Andy BurtAnne “Andy” Burt

Founder, Down to Earth Storytelling Project; Film Producer and Activist

Andy has worked for years in the faith community to bring attention to climate change issues with such organizations as Maine Interfaith Power and Light, Green Sneakers, and the People’s Climate March. Down to Earth is the name of Andy’s most recent initiative, a storytelling project working to gather the genesis stories of climate justice activists across the state, which she will then turn into a film.

 

Steve TrainSteve Train

Lobsterman, Long Island, ME

After majoring in small business at Northeastern University in Boston, Steve Train returned to his home state of Maine, answering the call to continue his family tradition of lobstering. A full-time resident of Long Island sine 1991, he owns and operates a 46-foot Jarvis Newman lobster boat named “Wild Irish Rose,” hauling 800 traps year-round. Find Steve on Twitter at @fvhattierose.

Unequal Citizens

Tuesday, October 18
6:30 – 8 pm
Nocturnem Draft Haus, Bangor

By design, early American citizenship was a profoundly unequal institution. Its founding document is not the Declaration of Independence, which proclaimed the self-evident truth of human equality, but a  Congressional Act—the United States Naturalization Law of 1790. In defining as eligible for naturalized citizenship only those who were legally white, “free”, and of good character, the act excluded both slaves and free blacks, as well as indentured servants, Asians, and indigenous Americans. Even after the race revolutions of Emancipation and Reconstruction, citizenship laws continued to exclude Native Americans and Asians until well into the twentieth century. And not until the Civil Rights Act did federal law intervene to mandate that citizenship in practice live up to its promise.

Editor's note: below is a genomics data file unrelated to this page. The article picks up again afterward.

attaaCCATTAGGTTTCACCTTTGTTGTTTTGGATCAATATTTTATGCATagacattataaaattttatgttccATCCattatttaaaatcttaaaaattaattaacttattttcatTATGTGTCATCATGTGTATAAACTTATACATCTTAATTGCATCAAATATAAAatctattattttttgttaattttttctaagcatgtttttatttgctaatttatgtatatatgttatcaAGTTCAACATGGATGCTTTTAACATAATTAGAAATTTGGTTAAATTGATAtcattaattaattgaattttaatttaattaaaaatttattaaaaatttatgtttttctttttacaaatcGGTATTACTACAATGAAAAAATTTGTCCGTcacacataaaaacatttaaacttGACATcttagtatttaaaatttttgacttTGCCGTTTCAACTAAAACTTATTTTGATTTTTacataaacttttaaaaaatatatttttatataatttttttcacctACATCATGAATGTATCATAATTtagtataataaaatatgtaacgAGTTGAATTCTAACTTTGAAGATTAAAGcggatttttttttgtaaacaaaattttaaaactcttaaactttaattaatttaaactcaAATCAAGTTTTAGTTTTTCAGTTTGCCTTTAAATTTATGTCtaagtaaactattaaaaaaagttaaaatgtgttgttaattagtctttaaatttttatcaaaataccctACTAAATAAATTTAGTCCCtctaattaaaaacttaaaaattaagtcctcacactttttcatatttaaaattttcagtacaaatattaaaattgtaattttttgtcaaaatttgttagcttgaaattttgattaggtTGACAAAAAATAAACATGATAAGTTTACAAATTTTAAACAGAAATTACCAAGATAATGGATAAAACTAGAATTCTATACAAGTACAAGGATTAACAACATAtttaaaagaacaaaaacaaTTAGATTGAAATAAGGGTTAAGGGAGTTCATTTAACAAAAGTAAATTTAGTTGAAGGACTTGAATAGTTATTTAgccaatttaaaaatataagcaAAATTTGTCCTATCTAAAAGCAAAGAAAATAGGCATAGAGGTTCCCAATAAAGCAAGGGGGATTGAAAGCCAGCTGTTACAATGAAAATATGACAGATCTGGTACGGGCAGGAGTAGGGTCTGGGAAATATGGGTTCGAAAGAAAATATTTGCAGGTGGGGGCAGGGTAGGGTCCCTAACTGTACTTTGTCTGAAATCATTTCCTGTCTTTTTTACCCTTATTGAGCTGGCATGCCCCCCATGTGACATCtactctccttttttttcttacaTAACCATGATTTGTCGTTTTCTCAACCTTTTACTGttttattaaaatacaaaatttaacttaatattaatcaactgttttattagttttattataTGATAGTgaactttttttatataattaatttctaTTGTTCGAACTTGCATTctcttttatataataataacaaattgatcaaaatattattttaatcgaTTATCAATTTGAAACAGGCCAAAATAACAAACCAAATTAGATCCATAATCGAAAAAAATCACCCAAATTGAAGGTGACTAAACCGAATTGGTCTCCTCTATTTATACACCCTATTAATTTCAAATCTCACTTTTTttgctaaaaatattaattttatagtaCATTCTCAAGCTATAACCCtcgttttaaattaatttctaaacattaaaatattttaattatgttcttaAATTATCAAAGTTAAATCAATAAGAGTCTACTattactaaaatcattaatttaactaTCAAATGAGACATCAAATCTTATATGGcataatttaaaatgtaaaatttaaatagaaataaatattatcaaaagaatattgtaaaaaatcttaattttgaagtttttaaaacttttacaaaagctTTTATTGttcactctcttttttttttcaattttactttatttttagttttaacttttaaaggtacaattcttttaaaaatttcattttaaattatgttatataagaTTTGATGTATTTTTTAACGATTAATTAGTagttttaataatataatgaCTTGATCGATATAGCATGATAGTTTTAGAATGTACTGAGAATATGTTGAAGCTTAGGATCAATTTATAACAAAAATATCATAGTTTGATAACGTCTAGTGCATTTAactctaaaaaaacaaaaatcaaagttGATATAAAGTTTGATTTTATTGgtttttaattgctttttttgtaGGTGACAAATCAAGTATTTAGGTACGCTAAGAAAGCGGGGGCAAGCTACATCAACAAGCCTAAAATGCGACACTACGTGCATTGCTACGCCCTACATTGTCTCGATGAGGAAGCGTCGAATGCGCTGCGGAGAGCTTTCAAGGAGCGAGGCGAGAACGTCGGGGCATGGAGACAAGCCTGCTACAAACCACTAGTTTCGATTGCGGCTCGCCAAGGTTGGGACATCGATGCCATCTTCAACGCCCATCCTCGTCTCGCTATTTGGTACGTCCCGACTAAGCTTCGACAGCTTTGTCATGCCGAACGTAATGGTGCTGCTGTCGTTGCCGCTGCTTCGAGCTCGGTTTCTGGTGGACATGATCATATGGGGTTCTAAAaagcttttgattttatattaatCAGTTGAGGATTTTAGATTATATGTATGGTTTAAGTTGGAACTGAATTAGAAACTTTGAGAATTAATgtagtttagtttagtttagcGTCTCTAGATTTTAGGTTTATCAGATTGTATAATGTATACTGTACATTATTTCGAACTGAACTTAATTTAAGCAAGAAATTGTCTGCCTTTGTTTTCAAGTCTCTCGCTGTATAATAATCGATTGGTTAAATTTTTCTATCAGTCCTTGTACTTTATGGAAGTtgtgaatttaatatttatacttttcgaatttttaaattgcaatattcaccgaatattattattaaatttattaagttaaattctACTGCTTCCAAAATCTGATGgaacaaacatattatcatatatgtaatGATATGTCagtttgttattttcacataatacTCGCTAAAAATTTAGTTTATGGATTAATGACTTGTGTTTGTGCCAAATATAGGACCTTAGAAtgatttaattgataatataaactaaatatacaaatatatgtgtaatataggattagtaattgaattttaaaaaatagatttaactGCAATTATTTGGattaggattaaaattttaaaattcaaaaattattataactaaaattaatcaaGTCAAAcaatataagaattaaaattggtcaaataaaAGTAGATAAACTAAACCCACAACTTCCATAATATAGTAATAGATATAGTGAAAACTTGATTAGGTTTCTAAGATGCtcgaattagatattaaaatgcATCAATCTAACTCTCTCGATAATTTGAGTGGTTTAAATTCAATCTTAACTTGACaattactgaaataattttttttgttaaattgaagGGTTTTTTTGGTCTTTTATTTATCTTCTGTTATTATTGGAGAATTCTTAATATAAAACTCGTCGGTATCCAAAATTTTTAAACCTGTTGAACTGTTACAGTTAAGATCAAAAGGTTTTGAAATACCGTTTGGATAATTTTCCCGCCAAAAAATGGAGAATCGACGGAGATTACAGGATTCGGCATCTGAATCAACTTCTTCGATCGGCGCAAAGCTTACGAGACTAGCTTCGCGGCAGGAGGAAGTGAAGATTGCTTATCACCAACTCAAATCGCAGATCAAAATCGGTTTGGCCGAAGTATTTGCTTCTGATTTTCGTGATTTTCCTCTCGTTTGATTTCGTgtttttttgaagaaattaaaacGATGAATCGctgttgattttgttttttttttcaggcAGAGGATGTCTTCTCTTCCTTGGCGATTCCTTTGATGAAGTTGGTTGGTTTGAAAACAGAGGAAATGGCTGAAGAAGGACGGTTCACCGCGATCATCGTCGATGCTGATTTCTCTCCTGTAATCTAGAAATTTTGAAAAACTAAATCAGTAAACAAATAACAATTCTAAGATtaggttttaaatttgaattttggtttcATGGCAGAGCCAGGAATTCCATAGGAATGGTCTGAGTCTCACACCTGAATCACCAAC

Even in this era of formal racial, gender, and sexuality-based equality, many Americans have unequal access to the privileges and protections of citizenship . “Unequal Citizens” will examine the persistence of inequality in some of our country’s largest and most influential institutions, where gender, race, or sexuality have impeded the ability of some to fully realize their potential within those institutions. “Unequal Citizens” will examine the persistence of institutional inequality and points of alliance among official and grassroots efforts to transform them. 

Panelists

Jamie Bissonette LeweyJamie Bissonette Lewey

Jamie Bissonette is Abenaki. She is the chair of the Maine Indian Tribal-State Commission and coordinates the Healing Justice Program for the American Friends Service Committee in New England. She is one of the founders of the Healing and Transformative Justice Center that gathers, supports and shares essential healing methodologies. There are many projects that address individual healing—this project focuses on healing of whole communities or nations. She also sits on the board of the Louis D. Brown Peace Institute, which focuses on the needs of families who have lost their children to the gun violence in Boston.

Sam Portera

Sam is the Bangor area organizer for Maine People’s Alliance, whose mission is to bring individuals and organizations together to realize shared goals. We focus on leadership development to increase the number of citizen leaders prepared to work for positive social change. They are known for our ability to do grassroots organizing and education that reaches more than 100,000 Mainers each year.